ATA News

Schools grapple with rising incidents of aggression

Recent pulse survey highlights urgent concerns and provides recommendations

Image from cover of a pulse survey on classroom aggression

Alberta teachers and school leaders are grappling with growing aggression in schools. Findings from the ATA’s most recent pulse survey reveal that one in two teachers have encountered bullying or violence, and 95 per cent of the aggression they experienced happened in person at school. 

Deepening societal divisions, effects of the pandemic, declining empathy and increase in social media use have created a culture war in school communities, states the ATA report summarizing the findings. 

“I’m repeatedly hit, yelled at and threatened by students,” wrote one study participant. “When I asked for support from the school district, they did nothing to improve the situation.” 

Conducted in December, the survey also found a rise in incidents such as rude or obscene gestures, rumour-spreading and intimidation. Sixty-three per cent of teachers disclosed that they have never undergone training to defuse potentially aggressive situations. Additionally, half of the surveyed teachers and school leaders expressed discomfort in their capacity to de-escalate such confrontations. 

“As a school leader I deal with these issues in isolation as I have no admin support in the building,” a participant wrote. “No AP and a part-time secretary, so I am responsible for all the phones and traffic that comes in the building.” 

Many survey respondents said the consequences for aggressive behaviour are insufficient and felt the school system and leaders often failed to act against aggression by parents or students, leaving teachers unsupported.

“Our survey shows that many teachers need training in how to de-escalate scenarios. That is one place to start,” said ATA president Jason Schilling. “We also need clear and consistent implementation of school board policies on the consequences to the actions of others.”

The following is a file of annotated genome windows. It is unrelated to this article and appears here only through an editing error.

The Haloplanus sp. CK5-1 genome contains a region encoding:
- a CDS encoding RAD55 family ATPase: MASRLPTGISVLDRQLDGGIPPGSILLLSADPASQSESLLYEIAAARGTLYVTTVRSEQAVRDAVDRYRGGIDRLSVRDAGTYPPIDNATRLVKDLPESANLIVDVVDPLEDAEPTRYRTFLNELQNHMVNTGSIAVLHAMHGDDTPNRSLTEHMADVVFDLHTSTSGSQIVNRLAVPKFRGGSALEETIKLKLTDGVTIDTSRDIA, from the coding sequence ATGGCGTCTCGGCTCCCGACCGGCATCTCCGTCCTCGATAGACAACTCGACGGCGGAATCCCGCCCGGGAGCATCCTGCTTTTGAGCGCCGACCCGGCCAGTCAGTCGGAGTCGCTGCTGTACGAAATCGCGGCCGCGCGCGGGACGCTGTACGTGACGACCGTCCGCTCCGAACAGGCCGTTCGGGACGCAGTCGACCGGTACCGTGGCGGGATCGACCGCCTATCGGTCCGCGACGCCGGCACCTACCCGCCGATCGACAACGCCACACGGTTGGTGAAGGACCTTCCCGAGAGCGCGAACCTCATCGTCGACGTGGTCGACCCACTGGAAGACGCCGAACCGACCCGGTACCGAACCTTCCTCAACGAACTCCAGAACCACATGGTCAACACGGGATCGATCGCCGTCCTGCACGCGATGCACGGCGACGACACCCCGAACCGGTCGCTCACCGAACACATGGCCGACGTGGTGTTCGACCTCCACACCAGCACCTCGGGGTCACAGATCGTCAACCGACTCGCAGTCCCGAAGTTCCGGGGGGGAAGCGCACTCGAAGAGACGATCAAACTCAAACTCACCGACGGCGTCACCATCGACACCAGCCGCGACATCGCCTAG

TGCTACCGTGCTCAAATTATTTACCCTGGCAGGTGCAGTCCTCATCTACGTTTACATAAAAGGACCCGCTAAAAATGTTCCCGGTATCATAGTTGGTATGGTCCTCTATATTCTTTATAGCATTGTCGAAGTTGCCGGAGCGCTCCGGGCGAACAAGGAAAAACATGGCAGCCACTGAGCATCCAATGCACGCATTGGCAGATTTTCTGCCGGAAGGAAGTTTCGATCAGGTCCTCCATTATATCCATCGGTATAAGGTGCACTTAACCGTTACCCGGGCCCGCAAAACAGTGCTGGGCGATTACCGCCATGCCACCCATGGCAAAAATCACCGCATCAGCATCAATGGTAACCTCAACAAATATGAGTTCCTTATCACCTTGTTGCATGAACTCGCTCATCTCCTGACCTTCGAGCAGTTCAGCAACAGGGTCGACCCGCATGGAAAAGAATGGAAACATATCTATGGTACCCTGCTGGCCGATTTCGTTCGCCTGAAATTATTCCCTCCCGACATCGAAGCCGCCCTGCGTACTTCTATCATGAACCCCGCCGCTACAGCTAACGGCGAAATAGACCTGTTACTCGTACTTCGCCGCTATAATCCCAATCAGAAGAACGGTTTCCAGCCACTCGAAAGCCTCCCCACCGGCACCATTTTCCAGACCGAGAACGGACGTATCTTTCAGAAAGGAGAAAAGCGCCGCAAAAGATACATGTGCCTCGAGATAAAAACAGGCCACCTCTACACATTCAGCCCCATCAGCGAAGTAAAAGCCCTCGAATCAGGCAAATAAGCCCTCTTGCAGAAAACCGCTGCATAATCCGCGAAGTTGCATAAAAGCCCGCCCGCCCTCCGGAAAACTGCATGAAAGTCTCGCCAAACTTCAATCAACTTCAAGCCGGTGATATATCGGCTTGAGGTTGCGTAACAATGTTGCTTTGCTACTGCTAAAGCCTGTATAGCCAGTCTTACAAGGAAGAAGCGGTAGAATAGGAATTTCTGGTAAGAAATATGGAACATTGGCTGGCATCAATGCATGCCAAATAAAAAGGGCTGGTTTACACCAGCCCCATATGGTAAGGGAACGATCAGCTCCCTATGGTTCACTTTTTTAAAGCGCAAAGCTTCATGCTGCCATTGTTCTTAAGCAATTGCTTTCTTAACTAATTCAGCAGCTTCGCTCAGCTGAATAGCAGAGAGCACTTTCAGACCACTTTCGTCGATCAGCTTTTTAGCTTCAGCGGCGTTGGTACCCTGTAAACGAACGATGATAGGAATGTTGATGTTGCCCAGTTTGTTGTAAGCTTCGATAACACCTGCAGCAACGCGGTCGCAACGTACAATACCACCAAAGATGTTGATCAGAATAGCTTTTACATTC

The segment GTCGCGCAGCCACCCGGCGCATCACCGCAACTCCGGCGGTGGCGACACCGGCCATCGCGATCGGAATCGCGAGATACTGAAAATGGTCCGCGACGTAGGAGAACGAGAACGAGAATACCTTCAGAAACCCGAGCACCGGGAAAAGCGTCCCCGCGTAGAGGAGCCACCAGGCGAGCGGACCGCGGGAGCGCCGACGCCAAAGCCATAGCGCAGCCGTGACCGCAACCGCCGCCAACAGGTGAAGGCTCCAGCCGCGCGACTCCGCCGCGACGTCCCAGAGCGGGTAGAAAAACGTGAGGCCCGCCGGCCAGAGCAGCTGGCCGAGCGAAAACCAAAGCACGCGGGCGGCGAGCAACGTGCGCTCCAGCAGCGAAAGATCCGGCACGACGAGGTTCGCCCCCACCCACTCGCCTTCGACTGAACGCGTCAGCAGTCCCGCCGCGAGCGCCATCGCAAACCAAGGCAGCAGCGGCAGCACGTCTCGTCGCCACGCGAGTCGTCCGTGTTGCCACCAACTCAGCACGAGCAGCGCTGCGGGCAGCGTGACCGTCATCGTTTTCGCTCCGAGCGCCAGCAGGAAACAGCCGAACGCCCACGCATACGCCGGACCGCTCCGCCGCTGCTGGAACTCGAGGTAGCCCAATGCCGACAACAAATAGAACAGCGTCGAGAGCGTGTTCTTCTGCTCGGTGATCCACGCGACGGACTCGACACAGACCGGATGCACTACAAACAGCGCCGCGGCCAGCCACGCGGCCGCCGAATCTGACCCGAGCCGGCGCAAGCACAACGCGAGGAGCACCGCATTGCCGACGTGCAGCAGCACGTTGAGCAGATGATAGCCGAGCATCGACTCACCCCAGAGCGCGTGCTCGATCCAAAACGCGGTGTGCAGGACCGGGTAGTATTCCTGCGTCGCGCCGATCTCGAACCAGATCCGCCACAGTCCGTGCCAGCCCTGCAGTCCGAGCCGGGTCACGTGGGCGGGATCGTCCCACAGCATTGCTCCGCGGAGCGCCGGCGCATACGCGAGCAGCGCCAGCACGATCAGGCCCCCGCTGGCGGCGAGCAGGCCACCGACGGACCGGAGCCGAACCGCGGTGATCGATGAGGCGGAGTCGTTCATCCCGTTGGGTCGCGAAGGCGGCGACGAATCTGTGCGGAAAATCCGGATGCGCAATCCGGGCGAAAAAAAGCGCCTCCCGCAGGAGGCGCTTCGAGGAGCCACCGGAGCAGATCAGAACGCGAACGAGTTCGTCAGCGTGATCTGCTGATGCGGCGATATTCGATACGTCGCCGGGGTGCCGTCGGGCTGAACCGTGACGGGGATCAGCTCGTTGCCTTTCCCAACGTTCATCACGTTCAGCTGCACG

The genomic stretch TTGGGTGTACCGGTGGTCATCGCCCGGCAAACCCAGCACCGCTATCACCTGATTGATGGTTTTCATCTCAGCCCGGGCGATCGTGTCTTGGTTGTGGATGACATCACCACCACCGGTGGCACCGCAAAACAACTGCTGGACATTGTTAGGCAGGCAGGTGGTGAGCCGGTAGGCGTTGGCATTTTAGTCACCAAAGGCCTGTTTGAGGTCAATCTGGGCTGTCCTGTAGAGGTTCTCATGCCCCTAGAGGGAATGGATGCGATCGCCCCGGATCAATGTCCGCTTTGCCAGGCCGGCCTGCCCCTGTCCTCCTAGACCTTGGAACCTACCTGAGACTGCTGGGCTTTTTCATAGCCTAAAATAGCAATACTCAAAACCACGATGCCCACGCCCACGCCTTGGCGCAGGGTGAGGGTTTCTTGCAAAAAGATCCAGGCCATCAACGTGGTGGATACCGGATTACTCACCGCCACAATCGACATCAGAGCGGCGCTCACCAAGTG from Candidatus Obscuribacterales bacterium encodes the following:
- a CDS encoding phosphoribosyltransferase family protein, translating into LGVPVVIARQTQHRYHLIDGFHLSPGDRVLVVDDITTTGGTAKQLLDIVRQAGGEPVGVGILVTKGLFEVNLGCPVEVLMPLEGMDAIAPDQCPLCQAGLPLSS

Furthermore, 71 per cent of teachers have observed students making derogatory or hateful comments toward peers who express beliefs differing from their own, frequently resulting in conflicts extending beyond school grounds. 

“Increase in physical aggression, as well as a steep increase in aggression through social media. There appears to be a decrease in social–emotional skills, such as conflict resolution and resiliency. There is also less parental support with consequences,” said a survey respondent.

“Schools are to be safe, secure and caring spaces for everyone who learns and works in the buildings,” said Schilling. “This is not just an ATA issue. It is also a school board and government issue. It’s unfortunate and scary when aggression happens, so we all must work together to address this issue, so people don’t feel afraid in school.”

The survey offers several recommendations from teachers and school leaders to help reduce the severity of aggression in schools.  

  • Prioritize safety and well-being. 
  • Enhance training supports. 
  • Create programs for behaviourally challenged students.
  • Address the systemic issues in education.
  • Support the reporting of aggressive behaviour. 
  • Establish consistent and fair discipline.
  • Improve parental accountability. 

To implement the recommendations, it will take collaboration from all levels within public education and more investment from the government, Schilling said. 

“We need to see investment by government in supports for our students, their mental health and supports for inclusion,” he said. “We need to address the issue before we see incidents happen, but teachers, students and schools need supports.” ❚